I went on a bit of a music shopping spree on Friday. I picked up “Swagger” and “Drunken Lullabies” by Flogging Molly. I’m still shocked that I never heard this LA band until recently. (Damn you, Clear Channel for making a radio station that I actually like!) Oh well, at least I finally found them. They play an amazing mix of traditional Irish ballads and jigs, sea chanteys, and punk rock. It’s incredible stuff. “Swagger” is a fun, energetic album and even though I’ve only listened to a couple of tracks off “Drunken Lullabies” so far, it seems to be the same.
Loretta Lynn on the other hand is someone I have heard of, though I can’t say I can name a single song by her. (Other than she is the subject of the movie “Coal Miner’s Daughter” so I wouldn’t be surprised if there’s a song with the same name.) I’m not sure why “Van Lear Rose” caught my eye on the new releases list but I decided to read some reviews at Amazon and few other places. After several that started out along the lines of “I don’t normally like country music but…”, I decided to check it out. It’s produced by Jack White of The White Stripes of all people. It’s quite good. There’s a raw feel to the songs that I like I lot more than the overly produced gloss that shines off those few tracks I’ve heard by Garth, Shania, and those other modern country acts.
I bought several other albums as well but I haven’t listened to them yet, so I don’t have much to say. But I’m looking forward to them: Eric Clapton’s “Me and Mr. Johnson”, Aerosmith’s “Honkin’ On Bobo”, Yeah Yeah Yeahs’ “Fever To Tell” and Toots and the Maytals’ “True Love”.
A Pro Tools update for everyone.
I’ve said that we set up a Pro Tools system in an unsupported configuration to and have been testing it. You can get all the details on the system in my earlier post.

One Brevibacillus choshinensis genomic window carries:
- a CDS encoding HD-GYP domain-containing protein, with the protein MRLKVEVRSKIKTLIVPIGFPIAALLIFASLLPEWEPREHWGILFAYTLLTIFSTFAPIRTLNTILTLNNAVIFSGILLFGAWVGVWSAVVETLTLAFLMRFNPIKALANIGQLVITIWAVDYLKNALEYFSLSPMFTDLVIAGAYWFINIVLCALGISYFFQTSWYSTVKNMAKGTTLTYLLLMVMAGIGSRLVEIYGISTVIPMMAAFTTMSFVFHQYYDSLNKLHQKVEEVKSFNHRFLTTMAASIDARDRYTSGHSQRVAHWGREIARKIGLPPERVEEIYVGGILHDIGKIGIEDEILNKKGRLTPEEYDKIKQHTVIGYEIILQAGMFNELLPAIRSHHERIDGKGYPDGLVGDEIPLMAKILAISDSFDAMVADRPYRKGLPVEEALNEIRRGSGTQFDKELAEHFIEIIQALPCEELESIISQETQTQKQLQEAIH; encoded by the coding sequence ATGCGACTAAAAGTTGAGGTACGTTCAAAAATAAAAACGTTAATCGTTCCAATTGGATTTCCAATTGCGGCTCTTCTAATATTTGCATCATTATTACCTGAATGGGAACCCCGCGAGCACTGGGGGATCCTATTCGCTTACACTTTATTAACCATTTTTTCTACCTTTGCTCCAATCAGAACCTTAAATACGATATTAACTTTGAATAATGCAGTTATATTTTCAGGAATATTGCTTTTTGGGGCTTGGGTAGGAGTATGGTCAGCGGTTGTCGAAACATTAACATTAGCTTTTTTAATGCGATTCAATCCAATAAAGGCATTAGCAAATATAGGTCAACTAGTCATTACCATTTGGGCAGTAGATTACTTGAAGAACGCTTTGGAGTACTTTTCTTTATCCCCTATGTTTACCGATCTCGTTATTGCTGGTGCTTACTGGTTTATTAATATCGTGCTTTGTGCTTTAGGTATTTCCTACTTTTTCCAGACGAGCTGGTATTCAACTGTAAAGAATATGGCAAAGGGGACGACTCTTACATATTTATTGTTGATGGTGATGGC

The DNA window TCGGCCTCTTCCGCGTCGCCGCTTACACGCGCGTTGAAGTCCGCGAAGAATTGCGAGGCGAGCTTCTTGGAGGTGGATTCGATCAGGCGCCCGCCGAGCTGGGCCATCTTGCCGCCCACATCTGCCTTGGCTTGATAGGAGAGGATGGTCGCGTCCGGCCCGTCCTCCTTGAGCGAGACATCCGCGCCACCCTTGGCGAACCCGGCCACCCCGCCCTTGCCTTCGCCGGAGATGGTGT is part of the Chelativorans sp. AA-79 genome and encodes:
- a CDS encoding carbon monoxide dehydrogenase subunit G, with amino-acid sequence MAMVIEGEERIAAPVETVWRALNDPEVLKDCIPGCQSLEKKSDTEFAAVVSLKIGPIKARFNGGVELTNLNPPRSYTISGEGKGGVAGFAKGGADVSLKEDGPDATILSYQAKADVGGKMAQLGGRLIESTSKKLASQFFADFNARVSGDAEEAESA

It works pretty darn well. We had our first big test Thursday and Friday with pulling sound effects from our new Soundminer database and sending them into Pro Tools to cut a very action intensive 5 minute scene. Guns, explosions, general mayhem. It worked beautifully. I don’t remember the exact track count, but it was over 32 because at one point Cameron had to change the voice setting up to 64.
The one disappointing thing was the performance of the MJPEG A quicktime movie on the Aurora Igniter video card. It was a bit jerky. We checked the Info window while playing the movie in Quicktime Player and it wouldn’t stay at a constant 24 fps. Occasionally it would speed up or slow down by about .5 fps. We didn’t have time to tweak the settings so I can hopefully get that to perform better.
Plus it wasn’t exactly the standard Quicktime file that we would normally playback for sound editorial. It wasn’t loaded off a video tape like they normally are. This was the conversion from an Avid Quicktime that I mention in my last post. The image size was larger than I normally digitize at, and maybe that had something to do with the less the perfect playback.
In fact, the Avid Quicktime played back better even in Pro Tools with all those tracks of audio running too. The only downside to that was the movie could only display on the computer monitor and not on the video monitor. So Cameron used that to cut against instead of the MJPEG A picture.
We haven’t really tried out the SCSI on this setup yet. This scene was cut off the internal hard drive (a standard HFS+ format, not journaled) and the digital picture was played back off a second internal hard drive.
It’s not the be-all end-all, but it does seem that the Pro Tools 6.2.3 software works well with Mix hardware on a G4.